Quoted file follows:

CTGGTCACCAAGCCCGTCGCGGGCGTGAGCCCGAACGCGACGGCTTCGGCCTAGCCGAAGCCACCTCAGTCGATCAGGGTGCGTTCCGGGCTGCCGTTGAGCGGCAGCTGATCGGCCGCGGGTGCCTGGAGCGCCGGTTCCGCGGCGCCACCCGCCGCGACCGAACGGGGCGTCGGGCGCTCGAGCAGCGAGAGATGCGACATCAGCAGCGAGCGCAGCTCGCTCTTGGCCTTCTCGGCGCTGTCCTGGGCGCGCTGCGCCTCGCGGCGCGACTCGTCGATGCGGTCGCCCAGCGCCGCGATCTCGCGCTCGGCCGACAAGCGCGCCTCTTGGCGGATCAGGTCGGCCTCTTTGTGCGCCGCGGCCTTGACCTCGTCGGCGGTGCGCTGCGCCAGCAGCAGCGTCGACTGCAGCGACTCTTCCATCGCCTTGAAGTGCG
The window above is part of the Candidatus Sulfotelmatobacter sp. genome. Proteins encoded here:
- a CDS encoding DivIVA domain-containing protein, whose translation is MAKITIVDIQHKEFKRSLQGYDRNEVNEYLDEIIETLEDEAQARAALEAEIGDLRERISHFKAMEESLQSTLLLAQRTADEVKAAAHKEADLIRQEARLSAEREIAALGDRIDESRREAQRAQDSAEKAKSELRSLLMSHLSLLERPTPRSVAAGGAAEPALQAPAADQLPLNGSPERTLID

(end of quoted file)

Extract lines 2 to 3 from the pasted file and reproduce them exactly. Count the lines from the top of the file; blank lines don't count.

The window above is part of the Candidatus Sulfotelmatobacter sp. genome. Proteins encoded here:
- a CDS encoding DivIVA domain-containing protein, whose translation is MAKITIVDIQHKEFKRSLQGYDRNEVNEYLDEIIETLEDEAQARAALEAEIGDLRERISHFKAMEESLQSTLLLAQRTADEVKAAAHKEADLIRQEARLSAEREIAALGDRIDESRREAQRAQDSAEKAKSELRSLLMSHLSLLERPTPRSVAAGGAAEPALQAPAADQLPLNGSPERTLID